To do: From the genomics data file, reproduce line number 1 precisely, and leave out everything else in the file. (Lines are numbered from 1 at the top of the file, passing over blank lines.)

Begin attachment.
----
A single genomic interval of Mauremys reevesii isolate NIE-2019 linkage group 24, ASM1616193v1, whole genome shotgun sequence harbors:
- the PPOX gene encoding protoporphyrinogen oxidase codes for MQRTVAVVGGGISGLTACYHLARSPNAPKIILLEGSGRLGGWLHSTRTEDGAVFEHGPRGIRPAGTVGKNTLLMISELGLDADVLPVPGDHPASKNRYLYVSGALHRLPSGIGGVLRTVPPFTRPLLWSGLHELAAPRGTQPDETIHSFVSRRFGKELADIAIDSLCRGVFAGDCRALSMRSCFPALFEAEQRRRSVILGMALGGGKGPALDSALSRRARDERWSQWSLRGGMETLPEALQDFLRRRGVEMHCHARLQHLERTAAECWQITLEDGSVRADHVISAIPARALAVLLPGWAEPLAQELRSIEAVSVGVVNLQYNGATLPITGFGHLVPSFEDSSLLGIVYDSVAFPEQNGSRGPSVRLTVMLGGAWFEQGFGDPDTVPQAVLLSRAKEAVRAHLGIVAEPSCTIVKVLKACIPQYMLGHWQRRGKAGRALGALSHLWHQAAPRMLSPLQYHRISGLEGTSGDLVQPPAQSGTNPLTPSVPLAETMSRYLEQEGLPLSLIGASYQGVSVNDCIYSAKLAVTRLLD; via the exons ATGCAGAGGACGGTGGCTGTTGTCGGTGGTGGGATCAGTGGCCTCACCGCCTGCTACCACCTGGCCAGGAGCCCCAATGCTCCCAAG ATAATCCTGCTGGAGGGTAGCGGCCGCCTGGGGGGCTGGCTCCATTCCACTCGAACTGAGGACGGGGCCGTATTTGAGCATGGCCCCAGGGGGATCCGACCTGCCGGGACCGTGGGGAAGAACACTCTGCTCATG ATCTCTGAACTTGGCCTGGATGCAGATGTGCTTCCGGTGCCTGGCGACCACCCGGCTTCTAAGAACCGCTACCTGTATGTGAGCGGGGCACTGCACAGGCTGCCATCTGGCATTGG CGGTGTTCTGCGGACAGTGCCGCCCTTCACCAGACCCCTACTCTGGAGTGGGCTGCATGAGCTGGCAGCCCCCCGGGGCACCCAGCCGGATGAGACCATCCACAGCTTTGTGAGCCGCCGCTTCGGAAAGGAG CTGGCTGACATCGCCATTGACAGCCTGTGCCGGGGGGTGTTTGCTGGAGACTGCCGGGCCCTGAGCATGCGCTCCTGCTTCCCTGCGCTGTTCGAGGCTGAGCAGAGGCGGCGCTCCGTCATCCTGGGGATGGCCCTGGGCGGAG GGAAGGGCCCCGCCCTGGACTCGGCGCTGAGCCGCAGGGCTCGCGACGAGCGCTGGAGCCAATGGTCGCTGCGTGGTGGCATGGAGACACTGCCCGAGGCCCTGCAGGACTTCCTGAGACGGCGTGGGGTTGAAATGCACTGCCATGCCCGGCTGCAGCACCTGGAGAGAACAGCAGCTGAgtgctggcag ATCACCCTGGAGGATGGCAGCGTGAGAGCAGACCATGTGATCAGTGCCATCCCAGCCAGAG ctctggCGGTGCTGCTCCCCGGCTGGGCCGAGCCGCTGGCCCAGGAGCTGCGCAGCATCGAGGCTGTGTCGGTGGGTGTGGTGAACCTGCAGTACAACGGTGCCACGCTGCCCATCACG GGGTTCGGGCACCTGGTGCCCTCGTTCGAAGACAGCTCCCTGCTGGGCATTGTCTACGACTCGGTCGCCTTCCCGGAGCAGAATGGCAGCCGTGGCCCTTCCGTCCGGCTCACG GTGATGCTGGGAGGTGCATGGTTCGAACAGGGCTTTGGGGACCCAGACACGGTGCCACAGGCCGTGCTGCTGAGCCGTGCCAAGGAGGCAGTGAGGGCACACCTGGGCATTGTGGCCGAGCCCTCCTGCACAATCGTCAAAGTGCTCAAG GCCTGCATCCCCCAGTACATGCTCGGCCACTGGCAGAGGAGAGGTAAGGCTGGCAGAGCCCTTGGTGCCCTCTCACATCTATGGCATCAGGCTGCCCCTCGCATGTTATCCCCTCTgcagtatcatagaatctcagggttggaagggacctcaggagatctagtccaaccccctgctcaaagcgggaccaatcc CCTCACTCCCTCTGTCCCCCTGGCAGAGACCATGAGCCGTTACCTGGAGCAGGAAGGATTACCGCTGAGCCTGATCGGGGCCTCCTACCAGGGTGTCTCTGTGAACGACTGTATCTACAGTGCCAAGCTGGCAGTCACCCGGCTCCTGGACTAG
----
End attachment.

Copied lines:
A single genomic interval of Mauremys reevesii isolate NIE-2019 linkage group 24, ASM1616193v1, whole genome shotgun sequence harbors: